Whether or not you agree with the increased tax burden on investors, the changes to the capital gains and dividend allowances are happening in less than a week’s time. This is why it’s more important than ever to consider tax-efficient investing if you haven’t already done so.
To invest tax-efficiently, there are essentially two ways to go about it. You can either stash your investments in an ISA or opt for a pension.
Let’s dive into these two options…
1. Investing in an ISA.
Anything you invest in an ISA stays tax-free year-after-year. So, hold your investments in an ISA and you won’t have to pay CGT or dividends tax on your returns. This applies as long as you don’t access your investments.
It’s worth knowing investors are limited as to how much they can put into an ISA in any given tax year. This is known as the annual ISA allowance. Happily, for the 2023/24 tax year (at least) this allowance isn’t set to become any less generous. This means you can put up to £20,000 into an ISA between 6 April 2023 and 5 April 2024.
For more on how ISAs work, see our article that explains all you need to know about ISAs.
2. Investing in a pension.
A pension is another tax-efficient way to invest.
One downside of pensions is that – unlike ISAs – you can’t typically access your investments early. For example, you can’t access investments held in a workplace pension or SIPP until you’re 55 years old (rising to 58 by 2028). Despite this however, investing in a pension can be a very tax-efficient way to invest, especially if you’re a higher-rate taxpayer. This is because you get tax relief on your contributions, which means that higher-rate (40%) taxpayers have more to gain.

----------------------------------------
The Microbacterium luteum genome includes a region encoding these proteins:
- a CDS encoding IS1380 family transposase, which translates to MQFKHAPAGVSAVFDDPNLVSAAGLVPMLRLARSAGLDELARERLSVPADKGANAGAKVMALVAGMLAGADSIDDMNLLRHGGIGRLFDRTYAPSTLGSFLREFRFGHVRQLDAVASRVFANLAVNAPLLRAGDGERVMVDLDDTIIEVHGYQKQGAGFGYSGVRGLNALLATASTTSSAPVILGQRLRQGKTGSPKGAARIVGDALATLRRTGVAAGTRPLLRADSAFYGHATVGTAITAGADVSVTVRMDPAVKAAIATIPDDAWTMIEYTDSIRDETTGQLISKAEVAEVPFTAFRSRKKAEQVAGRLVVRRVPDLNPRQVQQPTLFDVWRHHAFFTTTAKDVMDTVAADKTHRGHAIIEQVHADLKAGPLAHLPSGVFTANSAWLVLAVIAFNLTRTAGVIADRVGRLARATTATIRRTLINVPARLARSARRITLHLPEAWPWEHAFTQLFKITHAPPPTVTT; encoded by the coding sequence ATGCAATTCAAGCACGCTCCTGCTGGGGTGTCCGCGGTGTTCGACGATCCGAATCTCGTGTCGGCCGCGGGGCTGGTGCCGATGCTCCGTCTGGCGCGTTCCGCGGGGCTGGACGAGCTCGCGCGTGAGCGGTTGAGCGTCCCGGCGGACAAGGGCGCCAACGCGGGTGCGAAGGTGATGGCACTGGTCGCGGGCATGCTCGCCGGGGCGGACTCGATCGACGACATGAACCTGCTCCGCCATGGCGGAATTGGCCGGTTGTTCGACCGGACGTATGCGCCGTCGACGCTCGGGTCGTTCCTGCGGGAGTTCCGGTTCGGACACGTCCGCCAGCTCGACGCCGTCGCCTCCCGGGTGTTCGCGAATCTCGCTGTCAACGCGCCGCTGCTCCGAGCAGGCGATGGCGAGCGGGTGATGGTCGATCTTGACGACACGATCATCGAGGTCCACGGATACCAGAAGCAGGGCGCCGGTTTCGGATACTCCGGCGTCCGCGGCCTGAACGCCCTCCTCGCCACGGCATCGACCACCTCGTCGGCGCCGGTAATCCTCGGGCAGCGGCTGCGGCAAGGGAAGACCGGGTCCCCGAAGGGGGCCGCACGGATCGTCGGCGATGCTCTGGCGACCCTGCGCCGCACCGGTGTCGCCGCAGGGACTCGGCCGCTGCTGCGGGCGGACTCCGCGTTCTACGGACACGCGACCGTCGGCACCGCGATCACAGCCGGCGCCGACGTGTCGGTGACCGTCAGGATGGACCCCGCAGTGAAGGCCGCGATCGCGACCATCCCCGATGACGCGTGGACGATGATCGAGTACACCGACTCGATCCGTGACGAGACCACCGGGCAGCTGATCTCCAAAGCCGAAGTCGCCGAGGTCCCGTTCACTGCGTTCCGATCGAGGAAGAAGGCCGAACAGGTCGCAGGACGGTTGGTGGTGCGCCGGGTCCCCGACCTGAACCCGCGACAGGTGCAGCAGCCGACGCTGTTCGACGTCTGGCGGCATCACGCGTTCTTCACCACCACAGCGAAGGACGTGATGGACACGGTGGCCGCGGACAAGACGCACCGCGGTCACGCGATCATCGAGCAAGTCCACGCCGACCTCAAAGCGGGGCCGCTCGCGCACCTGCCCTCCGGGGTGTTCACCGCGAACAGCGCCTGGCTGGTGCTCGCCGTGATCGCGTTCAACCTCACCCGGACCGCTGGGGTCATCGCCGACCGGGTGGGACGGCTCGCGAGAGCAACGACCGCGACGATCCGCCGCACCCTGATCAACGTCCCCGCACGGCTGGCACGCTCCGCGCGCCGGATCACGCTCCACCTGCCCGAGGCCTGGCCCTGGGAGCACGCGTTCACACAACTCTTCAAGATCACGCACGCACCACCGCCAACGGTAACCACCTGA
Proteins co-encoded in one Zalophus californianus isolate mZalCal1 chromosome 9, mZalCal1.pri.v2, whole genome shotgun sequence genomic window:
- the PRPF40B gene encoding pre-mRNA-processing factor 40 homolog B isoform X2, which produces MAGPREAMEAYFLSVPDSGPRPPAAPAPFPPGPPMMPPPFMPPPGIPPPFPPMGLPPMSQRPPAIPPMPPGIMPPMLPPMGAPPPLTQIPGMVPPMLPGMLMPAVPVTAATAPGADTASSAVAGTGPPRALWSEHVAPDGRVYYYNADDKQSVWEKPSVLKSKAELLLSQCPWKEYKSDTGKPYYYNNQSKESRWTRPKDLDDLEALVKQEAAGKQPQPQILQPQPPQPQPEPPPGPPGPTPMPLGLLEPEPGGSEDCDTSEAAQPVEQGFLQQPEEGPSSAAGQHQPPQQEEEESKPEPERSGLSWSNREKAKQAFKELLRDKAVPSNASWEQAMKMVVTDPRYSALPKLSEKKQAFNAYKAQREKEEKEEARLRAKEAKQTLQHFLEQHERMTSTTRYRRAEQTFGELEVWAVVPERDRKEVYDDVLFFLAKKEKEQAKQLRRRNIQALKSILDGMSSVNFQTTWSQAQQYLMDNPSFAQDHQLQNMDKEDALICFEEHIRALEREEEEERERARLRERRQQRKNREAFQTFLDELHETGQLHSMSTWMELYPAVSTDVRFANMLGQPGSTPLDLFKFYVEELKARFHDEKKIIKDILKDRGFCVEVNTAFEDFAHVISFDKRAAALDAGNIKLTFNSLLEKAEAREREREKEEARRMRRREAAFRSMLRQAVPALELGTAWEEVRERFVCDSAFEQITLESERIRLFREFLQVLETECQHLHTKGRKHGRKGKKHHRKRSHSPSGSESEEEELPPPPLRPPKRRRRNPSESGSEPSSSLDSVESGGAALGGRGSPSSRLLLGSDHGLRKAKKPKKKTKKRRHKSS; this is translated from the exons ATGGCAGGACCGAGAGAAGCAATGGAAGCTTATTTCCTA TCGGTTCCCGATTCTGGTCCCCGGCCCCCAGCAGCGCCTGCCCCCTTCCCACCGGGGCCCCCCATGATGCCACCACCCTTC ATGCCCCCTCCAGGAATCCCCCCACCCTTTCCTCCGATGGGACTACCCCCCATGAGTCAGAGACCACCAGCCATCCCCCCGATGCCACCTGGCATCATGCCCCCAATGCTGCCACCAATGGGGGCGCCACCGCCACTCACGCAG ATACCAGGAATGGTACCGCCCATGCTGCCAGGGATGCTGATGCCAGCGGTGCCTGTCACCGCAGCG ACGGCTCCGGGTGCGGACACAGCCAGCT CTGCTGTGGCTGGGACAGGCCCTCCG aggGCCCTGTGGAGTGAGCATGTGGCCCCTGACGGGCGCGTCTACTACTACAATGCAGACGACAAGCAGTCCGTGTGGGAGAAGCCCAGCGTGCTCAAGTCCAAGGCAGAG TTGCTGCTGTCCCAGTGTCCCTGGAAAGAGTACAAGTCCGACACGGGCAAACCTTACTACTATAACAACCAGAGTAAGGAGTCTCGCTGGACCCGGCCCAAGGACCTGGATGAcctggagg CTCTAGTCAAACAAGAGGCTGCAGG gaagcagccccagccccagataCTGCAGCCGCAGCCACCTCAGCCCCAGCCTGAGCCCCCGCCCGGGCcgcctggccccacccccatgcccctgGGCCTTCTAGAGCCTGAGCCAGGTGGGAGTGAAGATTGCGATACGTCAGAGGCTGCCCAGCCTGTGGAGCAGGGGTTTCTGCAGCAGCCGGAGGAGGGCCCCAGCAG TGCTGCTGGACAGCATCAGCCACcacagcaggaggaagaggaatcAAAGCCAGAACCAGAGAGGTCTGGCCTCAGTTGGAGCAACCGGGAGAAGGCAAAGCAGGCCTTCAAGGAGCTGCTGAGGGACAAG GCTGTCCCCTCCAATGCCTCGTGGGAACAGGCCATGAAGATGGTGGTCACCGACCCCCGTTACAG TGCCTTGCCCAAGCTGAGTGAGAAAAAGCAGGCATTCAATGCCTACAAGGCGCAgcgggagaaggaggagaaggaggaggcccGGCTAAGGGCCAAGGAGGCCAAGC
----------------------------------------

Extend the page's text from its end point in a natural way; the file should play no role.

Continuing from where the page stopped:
Also, you can take 25% of your pension tax-free once you’re old enough to access your pot. However, you’ll be taxed at normal income tax rates above this amount.
Pensions can be a tad confusing to say the least, so do take a look at our article for all you need to know about pensions if you’re keen to learn more.
tax-EFFICIENT investing through an investment trust
While Alliance Trust is sponsoring this article, we’re happy to recommend it as a leading Investment Trust. The company was founded in 1888 and invests in shares globally. It has competitive fees for the industry and uses WTW as its investment manager. WTW is well-known as an investment manager and adviser for large pensions schemes. If you were wondering, an Investment Trust is where a fund manager pools capital from a number of investors with the goal of beating average market returns. Investment Trusts typically invest in a diverse range of assets, such as shares, bonds, and property, although Alliance Trust specialises in shares.
Investment Trusts are ‘close ended’, meaning that fund managers have a fixed amount of capital to invest. This is one big advantage that Investment Trusts have over other types of investing, as fund managers know exactly how much money they have to play with.
Unlike open-ended funds, Investment trusts are also allowed to keep 15% of the income they earn each year to boost dividends during challenging years. This is why many investment trusts have excellent dividend growth track records.
Alliance Trust, for example, is considered a ‘dividend hero’. Not only has paid out 56 consecutive years of rising dividends, but the firm is committed to extending this track record into the future.
If you feel an Investment Trust is right for you, you can place it in a Stocks and Shares ISA.
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Disclaimer: MoneyMagpie is not a licensed financial advisor. Information found here including opinions, commentary, suggestions or strategies are for informational, entertainment or educational purposes only. This should not be considered as financial advice. Anyone thinking of investing should conduct their own due diligence.